Frankenweenie (2012)


Tim Burton is one of a few charismatic Hollywood filmmakers who still upholds a strong particularity in his every work. This kind of mild idealism in bringing a different style among a majority of mainstream films may not always bring good return, like public appreciations or fantastic profits. If you track his works, you’ll understand what I’m saying: it’s about a dark, quirky, and somewhat spooky nuance of his films. This year, after bringing “Dark Shadows” into big screen, Tim Burton is back with an animation film titled “Frankenweenie”.

“Frankenweenie” is actually a remake of a similarly titled short-film he made in 1984. “Frankenweenie” tells about Victor (dubbed by Charlie Tahan), a boy who loved his dog, Sparky, so much. One day, Sparky died because of a car accident. Then, inspired by a science experiment of his teacher, Mr. Rzykruski (dubbed by Martin Landau), Victor tries to bring the dead Sparky back to life unbeknownst to his parents, Mr. and Mrs. Frankenstein (each dubbed by Martin Short and Catherine O’Hara consecutively).

“Frankenweenie”, in a way, is similar to “Corpse Bride”, Tim Burton’s 2005 production. It still talks about death, cemetery, corpses, and other quirky things. The characters were also made quite extremely but uniquely, like a pair of big eyeballs with a single black dot marked as pupils, an extremely pointed and gaunt faces, liny fingers, and so on. Moreover, this film is released in black-and-white. With a support of some spooky sound effects around some scenes, this film is finally rated PG (Parental Guide) instead of G (General) like many other family animation films.

"I don't want him in my heart. I want him here with me." -- Victor

That’s why, I was a little bit curious if kids watching this film were unexpectedly frightened rather than amused. Haha. But, trust me, put those creepy nuance aside and you’ll find this film is hilarious. Sometimes I laugh seeing the characters in this film, like Mr. Rzykruski, whose face is long with wrinkled skin around his mouth, or Edgar ‘E’ Gore (dubbed by Atticus Shaffer) with his bent back and long, liny fingers. They were absurd and awkwardly “tickling”. Some scenes may go so horrific, but it’s wholly funny and entertaining.

I don’t really understand why Tim Burton produced this film in black-and-white instead of, let’s say, full dark coloring like he did in “Corpse Bride”. I was thinking that because this film is targetted to kids audience, black-and-white will not make them interested. Yet, as a “resurrection” of a monumental short work in the past, I agree how he want to keep it as idealist as it could be. For your info, this film was made using stop-motion technique, with puppets for every character in the film. Referred to, “Frankenweenie” is the first black-and-white stop-motion feature film released in IMAX 3D.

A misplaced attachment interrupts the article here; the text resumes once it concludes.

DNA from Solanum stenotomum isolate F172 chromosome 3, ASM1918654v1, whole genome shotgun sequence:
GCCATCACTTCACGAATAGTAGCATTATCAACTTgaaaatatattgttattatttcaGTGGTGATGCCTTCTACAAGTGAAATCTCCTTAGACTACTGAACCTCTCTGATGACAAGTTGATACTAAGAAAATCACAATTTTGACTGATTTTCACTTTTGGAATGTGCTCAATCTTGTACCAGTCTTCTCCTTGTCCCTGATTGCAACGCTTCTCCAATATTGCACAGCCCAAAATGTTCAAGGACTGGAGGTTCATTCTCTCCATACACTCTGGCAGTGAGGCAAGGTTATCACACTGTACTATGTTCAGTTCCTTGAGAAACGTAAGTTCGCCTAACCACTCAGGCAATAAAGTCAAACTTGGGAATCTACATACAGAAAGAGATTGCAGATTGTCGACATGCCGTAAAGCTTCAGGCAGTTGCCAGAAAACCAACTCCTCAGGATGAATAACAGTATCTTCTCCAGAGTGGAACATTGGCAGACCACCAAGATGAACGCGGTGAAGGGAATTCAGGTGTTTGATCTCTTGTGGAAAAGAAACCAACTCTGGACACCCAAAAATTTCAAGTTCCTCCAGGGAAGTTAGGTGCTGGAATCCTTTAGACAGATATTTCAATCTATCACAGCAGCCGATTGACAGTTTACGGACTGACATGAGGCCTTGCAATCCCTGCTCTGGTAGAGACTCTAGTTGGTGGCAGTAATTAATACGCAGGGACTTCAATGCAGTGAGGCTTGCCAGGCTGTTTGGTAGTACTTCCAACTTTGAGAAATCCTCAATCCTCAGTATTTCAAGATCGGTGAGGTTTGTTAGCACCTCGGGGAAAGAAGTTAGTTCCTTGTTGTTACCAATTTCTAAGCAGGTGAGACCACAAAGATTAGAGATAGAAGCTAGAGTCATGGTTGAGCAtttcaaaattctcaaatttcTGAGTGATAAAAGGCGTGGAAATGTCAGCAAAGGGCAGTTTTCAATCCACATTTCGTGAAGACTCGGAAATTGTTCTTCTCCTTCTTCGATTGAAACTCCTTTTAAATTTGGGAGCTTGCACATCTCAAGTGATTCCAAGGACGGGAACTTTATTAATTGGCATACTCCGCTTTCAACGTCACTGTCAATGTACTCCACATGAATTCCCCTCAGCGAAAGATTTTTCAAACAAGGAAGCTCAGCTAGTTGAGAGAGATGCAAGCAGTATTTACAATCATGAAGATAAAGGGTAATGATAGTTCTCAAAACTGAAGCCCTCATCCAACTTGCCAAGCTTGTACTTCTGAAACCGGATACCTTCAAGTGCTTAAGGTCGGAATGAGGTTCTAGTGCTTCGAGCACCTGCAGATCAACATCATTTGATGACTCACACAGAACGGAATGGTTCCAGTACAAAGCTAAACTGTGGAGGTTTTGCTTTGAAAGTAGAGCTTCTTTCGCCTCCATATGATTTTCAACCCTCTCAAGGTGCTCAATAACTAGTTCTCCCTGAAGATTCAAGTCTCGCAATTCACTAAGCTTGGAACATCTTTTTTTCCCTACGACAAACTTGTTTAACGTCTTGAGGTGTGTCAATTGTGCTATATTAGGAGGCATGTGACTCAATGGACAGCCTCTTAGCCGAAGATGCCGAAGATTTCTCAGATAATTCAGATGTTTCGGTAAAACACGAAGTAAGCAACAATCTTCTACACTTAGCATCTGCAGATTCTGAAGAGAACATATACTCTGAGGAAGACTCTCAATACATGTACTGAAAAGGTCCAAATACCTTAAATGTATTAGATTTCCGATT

At last, “Frankenweenie” becomes a unique and amusing film. Every unlogical and quirky thing in this film turn into an appeal that attracts viewer. Just enjoy this film without being bothered with them. Allow me to give you a suggestion: if you’re gonna watch this film with little kids, tell them that all those things happened in this film was a total fiction. I’m just concerned if they’re gonna practice what Victor did to Sparky at home. Haha.

3.0 out of 5 star

 Artsy, stylish, different  No great plot afterall √  Burton's fan and everyone who needs laugh!


FRANKENWEENIE | COUNTRY USA YEAR 2011 RATING Rated PG for thematic elements, scary images and action GENRE Comedy, Animation, Horror RUNTIME 87 min CAST Charlie Tahan, Catherine O'Hara, Martin Short, Martin Landau, Winona Ryder WRITER Leonard Ripps (based on a screenplay by), Tim Burton (based on an original idea by), John August (screenplay) DIRECTOR Tim Burton BUDGET/GROSS $39,000,000 (est.) / $28,238,779 (USA per 21 Oct 2012) IMDB RATING 7.6/10 (to date) METACRITIC 74/100 (Generally Favorable Reviews) (to date) ROTTEN TOMATOES 89% (Certified Fresh) (to date) MORE INFO

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